New York Mayor Michael Bloomberg laid out an ambitious plan today to fortify the city against the extreme weather and storms we can expect thanks to a changing climate. “This is a defining challenge of our future,” Bloomberg said in a speech at the Brooklyn Navy Yard.
The plan, estimated to cost $20 billion, includes 250 recommendations in all, covering everything from erecting bulkheads and levees to retrofitting old buildings to protecting the city’s power infrastructure. (Fifty-three percent of NYC’s power plants currently sit within the 100-year floodplain, and by the 2050s, 90 percent could be in that danger zone.)
The plan covers so many different parts of the city and calls for such a wide array of proposals that the estimated price tag could change – and given the history of large infrastructure projects, that means the cost is likely to grow.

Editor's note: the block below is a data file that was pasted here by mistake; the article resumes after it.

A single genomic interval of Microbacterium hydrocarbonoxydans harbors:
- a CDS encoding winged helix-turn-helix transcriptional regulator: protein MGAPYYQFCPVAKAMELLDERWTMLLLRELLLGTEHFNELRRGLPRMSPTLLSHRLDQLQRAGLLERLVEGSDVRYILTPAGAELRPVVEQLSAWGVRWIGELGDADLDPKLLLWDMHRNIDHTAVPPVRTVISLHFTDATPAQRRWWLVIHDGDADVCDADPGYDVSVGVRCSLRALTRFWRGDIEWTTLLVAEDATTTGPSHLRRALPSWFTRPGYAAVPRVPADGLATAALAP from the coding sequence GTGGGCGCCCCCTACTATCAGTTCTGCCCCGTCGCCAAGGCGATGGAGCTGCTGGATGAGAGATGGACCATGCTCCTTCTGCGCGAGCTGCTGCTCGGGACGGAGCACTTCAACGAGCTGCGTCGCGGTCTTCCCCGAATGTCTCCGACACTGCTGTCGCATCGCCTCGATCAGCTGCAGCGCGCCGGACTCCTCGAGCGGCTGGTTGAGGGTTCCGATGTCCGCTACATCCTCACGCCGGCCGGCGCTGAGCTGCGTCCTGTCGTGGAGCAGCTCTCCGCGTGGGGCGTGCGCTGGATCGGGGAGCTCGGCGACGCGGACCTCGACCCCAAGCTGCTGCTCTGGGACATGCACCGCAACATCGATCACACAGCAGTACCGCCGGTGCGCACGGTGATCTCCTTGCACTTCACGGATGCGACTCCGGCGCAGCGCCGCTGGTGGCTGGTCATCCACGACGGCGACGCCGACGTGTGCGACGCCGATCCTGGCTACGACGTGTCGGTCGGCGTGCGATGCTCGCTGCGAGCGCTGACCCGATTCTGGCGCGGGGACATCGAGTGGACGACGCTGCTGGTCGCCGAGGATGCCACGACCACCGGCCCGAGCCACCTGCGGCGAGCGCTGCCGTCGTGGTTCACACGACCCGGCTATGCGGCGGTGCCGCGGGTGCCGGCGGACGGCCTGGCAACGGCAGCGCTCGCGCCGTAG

The price estimate also does not include some of the more ambitious projects envisioned in the report that require further study, like the construction of a so-called Seaport City, just south of the Brooklyn Bridge in Manhattan, modeled after Battery Park City, which would protect Lower Manhattan but cost billions.
The administration said that roughly half of the currently estimated $20 billion cost of the next decade would be covered by federal and city money that had already been allocated in the capital budget and that an additional $5 billion would be covered by expected aid that Congress had already appropriated. Most of that money was allocated, through a variety of programs, in the aftermath of Hurricane Sandy, according to the report.
While a $20 billion price tag sounds staggering, Bloomberg pointed out that Hurricane Sandy alone did $19 billion in damage to the city, and that a future storm could cause as much as $90 billion worth of destruction.